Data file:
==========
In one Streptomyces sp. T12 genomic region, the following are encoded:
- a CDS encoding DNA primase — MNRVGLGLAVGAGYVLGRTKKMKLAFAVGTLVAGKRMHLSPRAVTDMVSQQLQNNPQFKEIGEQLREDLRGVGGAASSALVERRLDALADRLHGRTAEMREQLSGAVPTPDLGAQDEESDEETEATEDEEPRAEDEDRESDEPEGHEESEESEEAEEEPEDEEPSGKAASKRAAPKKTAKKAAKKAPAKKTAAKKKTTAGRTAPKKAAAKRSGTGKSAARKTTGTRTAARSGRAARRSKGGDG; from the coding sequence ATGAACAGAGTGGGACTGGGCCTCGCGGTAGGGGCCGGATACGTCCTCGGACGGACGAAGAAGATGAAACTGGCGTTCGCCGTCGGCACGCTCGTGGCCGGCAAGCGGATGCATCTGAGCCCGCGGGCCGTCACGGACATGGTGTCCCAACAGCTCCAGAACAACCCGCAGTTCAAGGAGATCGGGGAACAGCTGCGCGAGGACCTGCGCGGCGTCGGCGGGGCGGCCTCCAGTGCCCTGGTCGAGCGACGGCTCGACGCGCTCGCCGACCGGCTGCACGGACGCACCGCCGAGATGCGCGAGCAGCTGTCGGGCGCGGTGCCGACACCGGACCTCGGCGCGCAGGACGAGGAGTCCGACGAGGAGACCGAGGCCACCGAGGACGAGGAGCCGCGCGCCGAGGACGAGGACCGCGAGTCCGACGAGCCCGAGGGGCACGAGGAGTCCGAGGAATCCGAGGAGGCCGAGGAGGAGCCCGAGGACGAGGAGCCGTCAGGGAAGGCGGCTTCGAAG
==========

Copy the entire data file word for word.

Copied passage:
In one Streptomyces sp. T12 genomic region, the following are encoded:
- a CDS encoding DNA primase — MNRVGLGLAVGAGYVLGRTKKMKLAFAVGTLVAGKRMHLSPRAVTDMVSQQLQNNPQFKEIGEQLREDLRGVGGAASSALVERRLDALADRLHGRTAEMREQLSGAVPTPDLGAQDEESDEETEATEDEEPRAEDEDRESDEPEGHEESEESEEAEEEPEDEEPSGKAASKRAAPKKTAKKAAKKAPAKKTAAKKKTTAGRTAPKKAAAKRSGTGKSAARKTTGTRTAARSGRAARRSKGGDG; from the coding sequence ATGAACAGAGTGGGACTGGGCCTCGCGGTAGGGGCCGGATACGTCCTCGGACGGACGAAGAAGATGAAACTGGCGTTCGCCGTCGGCACGCTCGTGGCCGGCAAGCGGATGCATCTGAGCCCGCGGGCCGTCACGGACATGGTGTCCCAACAGCTCCAGAACAACCCGCAGTTCAAGGAGATCGGGGAACAGCTGCGCGAGGACCTGCGCGGCGTCGGCGGGGCGGCCTCCAGTGCCCTGGTCGAGCGACGGCTCGACGCGCTCGCCGACCGGCTGCACGGACGCACCGCCGAGATGCGCGAGCAGCTGTCGGGCGCGGTGCCGACACCGGACCTCGGCGCGCAGGACGAGGAGTCCGACGAGGAGACCGAGGCCACCGAGGACGAGGAGCCGCGCGCCGAGGACGAGGACCGCGAGTCCGACGAGCCCGAGGGGCACGAGGAGTCCGAGGAATCCGAGGAGGCCGAGGAGGAGCCCGAGGACGAGGAGCCGTCAGGGAAGGCGGCTTCGAAG